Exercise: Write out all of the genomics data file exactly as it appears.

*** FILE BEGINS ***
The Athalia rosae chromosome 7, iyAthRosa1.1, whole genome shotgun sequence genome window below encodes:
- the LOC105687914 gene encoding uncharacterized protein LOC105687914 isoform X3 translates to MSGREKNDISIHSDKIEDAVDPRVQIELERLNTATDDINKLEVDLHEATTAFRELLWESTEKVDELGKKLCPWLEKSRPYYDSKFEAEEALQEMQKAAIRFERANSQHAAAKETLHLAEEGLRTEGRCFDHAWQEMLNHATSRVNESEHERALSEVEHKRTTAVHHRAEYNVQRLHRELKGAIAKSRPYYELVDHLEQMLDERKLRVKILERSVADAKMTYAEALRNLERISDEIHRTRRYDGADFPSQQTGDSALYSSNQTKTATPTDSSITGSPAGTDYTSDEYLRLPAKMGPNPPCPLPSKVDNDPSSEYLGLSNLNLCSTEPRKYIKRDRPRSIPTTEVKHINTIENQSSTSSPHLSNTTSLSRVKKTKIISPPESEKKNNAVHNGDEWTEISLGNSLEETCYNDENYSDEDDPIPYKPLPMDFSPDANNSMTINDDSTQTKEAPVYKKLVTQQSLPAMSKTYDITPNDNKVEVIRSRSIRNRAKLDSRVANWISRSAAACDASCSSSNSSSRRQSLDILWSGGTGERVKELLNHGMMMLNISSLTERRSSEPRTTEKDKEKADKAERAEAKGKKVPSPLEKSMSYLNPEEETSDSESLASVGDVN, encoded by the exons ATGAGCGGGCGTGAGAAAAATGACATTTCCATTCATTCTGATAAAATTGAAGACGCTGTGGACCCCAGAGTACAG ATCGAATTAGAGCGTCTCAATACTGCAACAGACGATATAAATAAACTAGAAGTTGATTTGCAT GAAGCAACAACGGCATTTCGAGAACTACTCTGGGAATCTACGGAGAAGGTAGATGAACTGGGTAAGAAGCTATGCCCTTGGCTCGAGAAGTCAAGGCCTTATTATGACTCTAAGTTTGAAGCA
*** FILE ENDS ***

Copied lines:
The Athalia rosae chromosome 7, iyAthRosa1.1, whole genome shotgun sequence genome window below encodes:
- the LOC105687914 gene encoding uncharacterized protein LOC105687914 isoform X3 translates to MSGREKNDISIHSDKIEDAVDPRVQIELERLNTATDDINKLEVDLHEATTAFRELLWESTEKVDELGKKLCPWLEKSRPYYDSKFEAEEALQEMQKAAIRFERANSQHAAAKETLHLAEEGLRTEGRCFDHAWQEMLNHATSRVNESEHERALSEVEHKRTTAVHHRAEYNVQRLHRELKGAIAKSRPYYELVDHLEQMLDERKLRVKILERSVADAKMTYAEALRNLERISDEIHRTRRYDGADFPSQQTGDSALYSSNQTKTATPTDSSITGSPAGTDYTSDEYLRLPAKMGPNPPCPLPSKVDNDPSSEYLGLSNLNLCSTEPRKYIKRDRPRSIPTTEVKHINTIENQSSTSSPHLSNTTSLSRVKKTKIISPPESEKKNNAVHNGDEWTEISLGNSLEETCYNDENYSDEDDPIPYKPLPMDFSPDANNSMTINDDSTQTKEAPVYKKLVTQQSLPAMSKTYDITPNDNKVEVIRSRSIRNRAKLDSRVANWISRSAAACDASCSSSNSSSRRQSLDILWSGGTGERVKELLNHGMMMLNISSLTERRSSEPRTTEKDKEKADKAERAEAKGKKVPSPLEKSMSYLNPEEETSDSESLASVGDVN, encoded by the exons ATGAGCGGGCGTGAGAAAAATGACATTTCCATTCATTCTGATAAAATTGAAGACGCTGTGGACCCCAGAGTACAG ATCGAATTAGAGCGTCTCAATACTGCAACAGACGATATAAATAAACTAGAAGTTGATTTGCAT GAAGCAACAACGGCATTTCGAGAACTACTCTGGGAATCTACGGAGAAGGTAGATGAACTGGGTAAGAAGCTATGCCCTTGGCTCGAGAAGTCAAGGCCTTATTATGACTCTAAGTTTGAAGCA